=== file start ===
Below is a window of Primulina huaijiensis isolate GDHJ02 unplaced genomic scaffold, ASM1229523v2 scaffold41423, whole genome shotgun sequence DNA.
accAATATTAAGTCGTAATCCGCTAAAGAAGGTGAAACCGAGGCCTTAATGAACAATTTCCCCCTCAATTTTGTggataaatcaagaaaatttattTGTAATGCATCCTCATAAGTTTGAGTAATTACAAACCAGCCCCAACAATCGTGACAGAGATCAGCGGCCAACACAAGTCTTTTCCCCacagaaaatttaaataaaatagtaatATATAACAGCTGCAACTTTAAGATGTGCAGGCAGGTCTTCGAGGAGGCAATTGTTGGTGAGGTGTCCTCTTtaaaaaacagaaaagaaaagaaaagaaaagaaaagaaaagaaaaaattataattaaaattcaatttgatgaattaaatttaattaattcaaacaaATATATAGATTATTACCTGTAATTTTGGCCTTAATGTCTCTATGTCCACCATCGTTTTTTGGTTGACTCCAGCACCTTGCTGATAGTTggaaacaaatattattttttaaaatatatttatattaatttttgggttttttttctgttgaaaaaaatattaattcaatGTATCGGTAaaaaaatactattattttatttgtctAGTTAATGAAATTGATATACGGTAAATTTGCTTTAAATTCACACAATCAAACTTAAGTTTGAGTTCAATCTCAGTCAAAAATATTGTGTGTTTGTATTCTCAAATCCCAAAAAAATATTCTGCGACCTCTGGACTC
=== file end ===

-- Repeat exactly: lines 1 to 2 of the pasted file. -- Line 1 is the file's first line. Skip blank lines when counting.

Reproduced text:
Below is a window of Primulina huaijiensis isolate GDHJ02 unplaced genomic scaffold, ASM1229523v2 scaffold41423, whole genome shotgun sequence DNA.
accAATATTAAGTCGTAATCCGCTAAAGAAGGTGAAACCGAGGCCTTAATGAACAATTTCCCCCTCAATTTTGTggataaatcaagaaaatttattTGTAATGCATCCTCATAAGTTTGAGTAATTACAAACCAGCCCCAACAATCGTGACAGAGATCAGCGGCCAACACAAGTCTTTTCCCCacagaaaatttaaataaaatagtaatATATAACAGCTGCAACTTTAAGATGTGCAGGCAGGTCTTCGAGGAGGCAATTGTTGGTGAGGTGTCCTCTTtaaaaaacagaaaagaaaagaaaagaaaagaaaagaaaagaaaaaattataattaaaattcaatttgatgaattaaatttaattaattcaaacaaATATATAGATTATTACCTGTAATTTTGGCCTTAATGTCTCTATGTCCACCATCGTTTTTTGGTTGACTCCAGCACCTTGCTGATAGTTggaaacaaatattattttttaaaatatatttatattaatttttgggttttttttctgttgaaaaaaatattaattcaatGTATCGGTAaaaaaatactattattttatttgtctAGTTAATGAAATTGATATACGGTAAATTTGCTTTAAATTCACACAATCAAACTTAAGTTTGAGTTCAATCTCAGTCAAAAATATTGTGTGTTTGTATTCTCAAATCCCAAAAAAATATTCTGCGACCTCTGGACTC